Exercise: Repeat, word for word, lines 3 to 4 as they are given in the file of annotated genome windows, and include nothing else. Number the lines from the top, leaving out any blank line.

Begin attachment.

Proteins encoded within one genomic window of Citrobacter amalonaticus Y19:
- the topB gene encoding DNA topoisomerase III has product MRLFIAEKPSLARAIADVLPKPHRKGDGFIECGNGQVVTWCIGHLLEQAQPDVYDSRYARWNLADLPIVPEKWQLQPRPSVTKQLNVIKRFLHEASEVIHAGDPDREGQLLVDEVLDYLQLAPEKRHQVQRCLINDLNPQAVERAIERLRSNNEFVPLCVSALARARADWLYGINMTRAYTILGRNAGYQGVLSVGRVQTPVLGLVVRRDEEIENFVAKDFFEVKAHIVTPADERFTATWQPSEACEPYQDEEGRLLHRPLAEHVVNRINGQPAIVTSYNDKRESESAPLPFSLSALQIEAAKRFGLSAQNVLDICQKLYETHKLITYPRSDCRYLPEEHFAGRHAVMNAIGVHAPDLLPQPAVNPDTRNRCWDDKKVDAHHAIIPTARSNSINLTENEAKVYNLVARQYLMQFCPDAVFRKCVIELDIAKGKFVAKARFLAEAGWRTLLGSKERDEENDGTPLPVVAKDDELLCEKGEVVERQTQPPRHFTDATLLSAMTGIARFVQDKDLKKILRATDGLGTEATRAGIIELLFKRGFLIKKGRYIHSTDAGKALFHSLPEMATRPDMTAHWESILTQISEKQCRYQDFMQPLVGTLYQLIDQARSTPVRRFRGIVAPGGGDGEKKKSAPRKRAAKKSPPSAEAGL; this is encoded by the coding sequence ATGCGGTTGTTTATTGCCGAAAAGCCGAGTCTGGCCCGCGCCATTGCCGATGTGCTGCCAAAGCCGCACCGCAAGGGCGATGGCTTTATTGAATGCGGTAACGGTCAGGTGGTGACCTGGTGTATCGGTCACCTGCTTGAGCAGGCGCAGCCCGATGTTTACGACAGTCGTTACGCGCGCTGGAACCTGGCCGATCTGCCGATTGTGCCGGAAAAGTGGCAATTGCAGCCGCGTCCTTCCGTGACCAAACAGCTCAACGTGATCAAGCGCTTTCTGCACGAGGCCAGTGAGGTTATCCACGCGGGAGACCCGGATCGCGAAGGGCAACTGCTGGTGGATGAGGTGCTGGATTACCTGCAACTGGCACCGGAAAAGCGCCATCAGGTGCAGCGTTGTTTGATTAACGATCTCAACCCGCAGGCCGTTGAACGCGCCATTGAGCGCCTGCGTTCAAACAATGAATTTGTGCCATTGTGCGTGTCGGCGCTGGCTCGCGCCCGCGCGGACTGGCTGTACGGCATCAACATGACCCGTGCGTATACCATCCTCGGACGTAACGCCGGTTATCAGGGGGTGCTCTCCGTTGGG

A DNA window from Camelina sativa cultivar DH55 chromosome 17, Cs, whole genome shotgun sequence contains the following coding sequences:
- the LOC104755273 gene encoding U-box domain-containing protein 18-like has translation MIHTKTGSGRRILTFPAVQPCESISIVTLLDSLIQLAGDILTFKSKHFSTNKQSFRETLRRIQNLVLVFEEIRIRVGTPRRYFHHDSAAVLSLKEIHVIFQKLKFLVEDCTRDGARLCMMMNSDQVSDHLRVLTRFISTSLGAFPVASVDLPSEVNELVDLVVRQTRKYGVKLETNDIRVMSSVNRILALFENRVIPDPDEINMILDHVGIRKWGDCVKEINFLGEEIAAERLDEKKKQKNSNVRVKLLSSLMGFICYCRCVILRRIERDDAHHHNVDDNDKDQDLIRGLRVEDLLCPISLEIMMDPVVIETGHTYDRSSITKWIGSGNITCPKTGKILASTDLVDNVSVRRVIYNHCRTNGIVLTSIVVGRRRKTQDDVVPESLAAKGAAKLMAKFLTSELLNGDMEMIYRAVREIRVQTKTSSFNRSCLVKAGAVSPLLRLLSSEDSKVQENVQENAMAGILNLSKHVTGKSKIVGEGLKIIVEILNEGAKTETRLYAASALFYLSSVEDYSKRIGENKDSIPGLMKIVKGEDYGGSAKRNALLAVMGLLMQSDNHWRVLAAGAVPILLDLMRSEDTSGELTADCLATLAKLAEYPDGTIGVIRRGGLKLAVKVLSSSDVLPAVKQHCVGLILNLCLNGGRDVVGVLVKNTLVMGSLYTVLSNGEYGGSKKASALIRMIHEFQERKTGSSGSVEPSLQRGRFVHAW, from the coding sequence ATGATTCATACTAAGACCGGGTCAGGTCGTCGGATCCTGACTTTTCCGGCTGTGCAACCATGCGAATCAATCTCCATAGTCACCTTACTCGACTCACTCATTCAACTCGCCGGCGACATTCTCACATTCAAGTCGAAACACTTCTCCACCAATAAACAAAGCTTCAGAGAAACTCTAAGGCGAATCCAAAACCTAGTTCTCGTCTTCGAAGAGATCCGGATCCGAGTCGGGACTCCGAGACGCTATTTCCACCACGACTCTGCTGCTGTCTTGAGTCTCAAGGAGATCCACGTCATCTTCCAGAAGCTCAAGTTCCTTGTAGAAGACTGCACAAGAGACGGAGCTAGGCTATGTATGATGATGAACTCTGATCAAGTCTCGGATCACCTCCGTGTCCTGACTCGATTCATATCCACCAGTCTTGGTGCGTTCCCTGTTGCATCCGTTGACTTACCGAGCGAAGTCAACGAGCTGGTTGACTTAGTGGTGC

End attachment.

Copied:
A DNA window from Camelina sativa cultivar DH55 chromosome 17, Cs, whole genome shotgun sequence contains the following coding sequences:
- the LOC104755273 gene encoding U-box domain-containing protein 18-like has translation MIHTKTGSGRRILTFPAVQPCESISIVTLLDSLIQLAGDILTFKSKHFSTNKQSFRETLRRIQNLVLVFEEIRIRVGTPRRYFHHDSAAVLSLKEIHVIFQKLKFLVEDCTRDGARLCMMMNSDQVSDHLRVLTRFISTSLGAFPVASVDLPSEVNELVDLVVRQTRKYGVKLETNDIRVMSSVNRILALFENRVIPDPDEINMILDHVGIRKWGDCVKEINFLGEEIAAERLDEKKKQKNSNVRVKLLSSLMGFICYCRCVILRRIERDDAHHHNVDDNDKDQDLIRGLRVEDLLCPISLEIMMDPVVIETGHTYDRSSITKWIGSGNITCPKTGKILASTDLVDNVSVRRVIYNHCRTNGIVLTSIVVGRRRKTQDDVVPESLAAKGAAKLMAKFLTSELLNGDMEMIYRAVREIRVQTKTSSFNRSCLVKAGAVSPLLRLLSSEDSKVQENVQENAMAGILNLSKHVTGKSKIVGEGLKIIVEILNEGAKTETRLYAASALFYLSSVEDYSKRIGENKDSIPGLMKIVKGEDYGGSAKRNALLAVMGLLMQSDNHWRVLAAGAVPILLDLMRSEDTSGELTADCLATLAKLAEYPDGTIGVIRRGGLKLAVKVLSSSDVLPAVKQHCVGLILNLCLNGGRDVVGVLVKNTLVMGSLYTVLSNGEYGGSKKASALIRMIHEFQERKTGSSGSVEPSLQRGRFVHAW, from the coding sequence ATGATTCATACTAAGACCGGGTCAGGTCGTCGGATCCTGACTTTTCCGGCTGTGCAACCATGCGAATCAATCTCCATAGTCACCTTACTCGACTCACTCATTCAACTCGCCGGCGACATTCTCACATTCAAGTCGAAACACTTCTCCACCAATAAACAAAGCTTCAGAGAAACTCTAAGGCGAATCCAAAACCTAGTTCTCGTCTTCGAAGAGATCCGGATCCGAGTCGGGACTCCGAGACGCTATTTCCACCACGACTCTGCTGCTGTCTTGAGTCTCAAGGAGATCCACGTCATCTTCCAGAAGCTCAAGTTCCTTGTAGAAGACTGCACAAGAGACGGAGCTAGGCTATGTATGATGATGAACTCTGATCAAGTCTCGGATCACCTCCGTGTCCTGACTCGATTCATATCCACCAGTCTTGGTGCGTTCCCTGTTGCATCCGTTGACTTACCGAGCGAAGTCAACGAGCTGGTTGACTTAGTGGTGC